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Long-term Outcomes of MCP Surface Replacement Arthroplasty in Patients With Rheumatoid Arthritis.
Hand (N Y). 2020 Jun 02 [Online ahead of print]H

Abstract

Background:

Surface replacement arthroplasty (SRA) can be used in the treatment of rheumatoid arthritis (RA) affecting the metacarpophalangeal (MCP) joint. The authors of this study sought to investigate the outcomes of MCP SRA in patients with RA.

Methods:

Retrospective review of medical records and an institutional joint registry were used to gather data on 80 MCP SRAs performed in 27 patients with RA. Data collected included demographics, SRA revisions, reoperations, complications, pain, and MCP arc of motion.

Results:

The mean postoperative follow-up was 9.5 years (range, 2.1-20.5 years), with all SRAs achieving at least 2 years of follow-up. Thirteen digits (16%) underwent revision arthroplasty, and 29 (36%) required reoperation. The 5-, 10-, 15-, and 20-year rates of survival from implant revision were 95%, 85%, 80%, and 69%, respectively. The 5-, 10-, 15-, and 20-year rates of survival from overall reoperation were 80%, 65%, 55%, and 46%, respectively. Metacarpophalangeal joint arc of motion, grip strength, and pain levels significantly improved following surgery.

Conclusions:

Metacarpophalangeal SRA can offer benefit to patients with RA for improvement in function and pain. High overall reoperation rates remain concerning; however, most do not involve arthroplasty revision.

Authors+Show Affiliations

Mayo Clinic, Rochester, MN, USA.Emory University, Atlanta, GA, USA.Mayo Clinic, Rochester, MN, USA.

Pub Type(s)

Journal Article

Language

eng

PubMed ID

32486855

Citation

Claxton, Matthew R., et al. "Long-term Outcomes of MCP Surface Replacement Arthroplasty in Patients With Rheumatoid Arthritis." Hand (New York, N.Y.), 2020, p. 1558944720926631.
Claxton MR, Wagner ER, Rizzo M. Long-term Outcomes of MCP Surface Replacement Arthroplasty in Patients With Rheumatoid Arthritis. Hand (N Y). 2020.
Claxton, M. R., Wagner, E. R., & Rizzo, M. (2020). Long-term Outcomes of MCP Surface Replacement Arthroplasty in Patients With Rheumatoid Arthritis. Hand (New York, N.Y.), 1558944720926631. https://doi.org/10.1177/1558944720926631
Claxton MR, Wagner ER, Rizzo M. Long-term Outcomes of MCP Surface Replacement Arthroplasty in Patients With Rheumatoid Arthritis. Hand (N Y). 2020 Jun 2;1558944720926631. PubMed PMID: 32486855.
* Article titles in AMA citation format should be in sentence-case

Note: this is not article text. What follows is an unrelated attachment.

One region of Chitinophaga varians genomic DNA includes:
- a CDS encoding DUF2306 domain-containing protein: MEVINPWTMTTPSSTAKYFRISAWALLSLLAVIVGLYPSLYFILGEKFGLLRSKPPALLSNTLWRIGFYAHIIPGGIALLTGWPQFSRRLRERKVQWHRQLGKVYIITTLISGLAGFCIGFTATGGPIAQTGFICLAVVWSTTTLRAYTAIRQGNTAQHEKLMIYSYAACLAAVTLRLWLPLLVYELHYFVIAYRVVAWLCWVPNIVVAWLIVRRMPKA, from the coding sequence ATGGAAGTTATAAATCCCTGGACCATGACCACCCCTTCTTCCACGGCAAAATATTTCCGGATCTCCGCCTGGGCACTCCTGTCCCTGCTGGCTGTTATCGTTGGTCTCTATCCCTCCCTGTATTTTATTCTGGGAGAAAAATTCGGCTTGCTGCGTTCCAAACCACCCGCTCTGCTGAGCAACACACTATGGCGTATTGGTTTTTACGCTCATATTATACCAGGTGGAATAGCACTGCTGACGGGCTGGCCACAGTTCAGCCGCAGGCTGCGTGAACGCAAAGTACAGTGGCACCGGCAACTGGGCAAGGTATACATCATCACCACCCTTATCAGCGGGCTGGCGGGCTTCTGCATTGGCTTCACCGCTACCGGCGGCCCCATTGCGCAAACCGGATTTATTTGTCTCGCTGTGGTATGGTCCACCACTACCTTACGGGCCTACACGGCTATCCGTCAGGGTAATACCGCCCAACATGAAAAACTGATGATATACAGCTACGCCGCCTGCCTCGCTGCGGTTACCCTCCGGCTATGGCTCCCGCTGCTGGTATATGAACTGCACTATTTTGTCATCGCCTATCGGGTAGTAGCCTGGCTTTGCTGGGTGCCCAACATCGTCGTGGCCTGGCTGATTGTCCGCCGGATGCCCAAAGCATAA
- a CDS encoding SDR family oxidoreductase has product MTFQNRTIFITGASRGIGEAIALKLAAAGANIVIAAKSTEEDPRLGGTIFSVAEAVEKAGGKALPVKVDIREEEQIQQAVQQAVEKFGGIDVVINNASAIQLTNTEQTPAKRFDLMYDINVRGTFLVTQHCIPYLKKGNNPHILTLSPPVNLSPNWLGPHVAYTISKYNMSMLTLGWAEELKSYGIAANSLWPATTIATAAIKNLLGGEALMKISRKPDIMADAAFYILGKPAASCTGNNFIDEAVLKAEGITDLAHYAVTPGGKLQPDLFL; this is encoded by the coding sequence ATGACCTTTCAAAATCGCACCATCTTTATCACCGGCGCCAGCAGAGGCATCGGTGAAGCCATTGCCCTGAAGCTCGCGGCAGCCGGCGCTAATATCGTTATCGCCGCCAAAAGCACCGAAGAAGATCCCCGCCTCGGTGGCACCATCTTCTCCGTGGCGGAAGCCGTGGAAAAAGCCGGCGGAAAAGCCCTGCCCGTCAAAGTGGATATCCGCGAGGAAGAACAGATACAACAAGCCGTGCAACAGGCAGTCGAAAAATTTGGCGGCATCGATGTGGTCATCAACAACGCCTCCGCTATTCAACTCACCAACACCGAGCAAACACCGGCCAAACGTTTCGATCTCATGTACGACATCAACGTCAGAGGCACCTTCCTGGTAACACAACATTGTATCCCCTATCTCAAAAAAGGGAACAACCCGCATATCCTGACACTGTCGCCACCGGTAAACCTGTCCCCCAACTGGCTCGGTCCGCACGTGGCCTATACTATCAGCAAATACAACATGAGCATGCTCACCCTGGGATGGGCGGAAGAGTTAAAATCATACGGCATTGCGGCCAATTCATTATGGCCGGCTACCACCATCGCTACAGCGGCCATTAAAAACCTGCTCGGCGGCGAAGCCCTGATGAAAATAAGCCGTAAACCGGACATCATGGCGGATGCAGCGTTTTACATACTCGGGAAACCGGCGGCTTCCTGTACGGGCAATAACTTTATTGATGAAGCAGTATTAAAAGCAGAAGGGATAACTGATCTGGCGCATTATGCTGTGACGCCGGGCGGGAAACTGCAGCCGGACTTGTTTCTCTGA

TY - JOUR T1 - Long-term Outcomes of MCP Surface Replacement Arthroplasty in Patients With Rheumatoid Arthritis. AU - Claxton,Matthew R, AU - Wagner,Eric R, AU - Rizzo,Marco, Y1 - 2020/06/02/ PY - 2020/6/4/entrez KW - MCP joint KW - metacarpophalangeal joint arthritis KW - metacarpophalangeal joint arthroplasty KW - rheumatoid arthritis KW - surface replacement arthroplasty SP - 1558944720926631 EP - 1558944720926631 JF - Hand (New York, N.Y.) JO - Hand (N Y) N2 - Background: Surface replacement arthroplasty (SRA) can be used in the treatment of rheumatoid arthritis (RA) affecting the metacarpophalangeal (MCP) joint. The authors of this study sought to investigate the outcomes of MCP SRA in patients with RA. Methods: Retrospective review of medical records and an institutional joint registry were used to gather data on 80 MCP SRAs performed in 27 patients with RA. Data collected included demographics, SRA revisions, reoperations, complications, pain, and MCP arc of motion. Results: The mean postoperative follow-up was 9.5 years (range, 2.1-20.5 years), with all SRAs achieving at least 2 years of follow-up. Thirteen digits (16%) underwent revision arthroplasty, and 29 (36%) required reoperation. The 5-, 10-, 15-, and 20-year rates of survival from implant revision were 95%, 85%, 80%, and 69%, respectively. The 5-, 10-, 15-, and 20-year rates of survival from overall reoperation were 80%, 65%, 55%, and 46%, respectively. Metacarpophalangeal joint arc of motion, grip strength, and pain levels significantly improved following surgery. Conclusions: Metacarpophalangeal SRA can offer benefit to patients with RA for improvement in function and pain. High overall reoperation rates remain concerning; however, most do not involve arthroplasty revision. SN - 1558-9455 UR - https://www.unboundmedicine.com/medline/citation/32486855/Long-term_Outcomes_of_MCP_Surface_Replacement_Arthroplasty_in_Patients_With_Rheumatoid_Arthritis L2 - https://journals.sagepub.com/doi/10.1177/1558944720926631?url_ver=Z39.88-2003&rfr_id=ori:rid:crossref.org&rfr_dat=cr_pub=pubmed DB - PRIME DP - Unbound Medicine ER -
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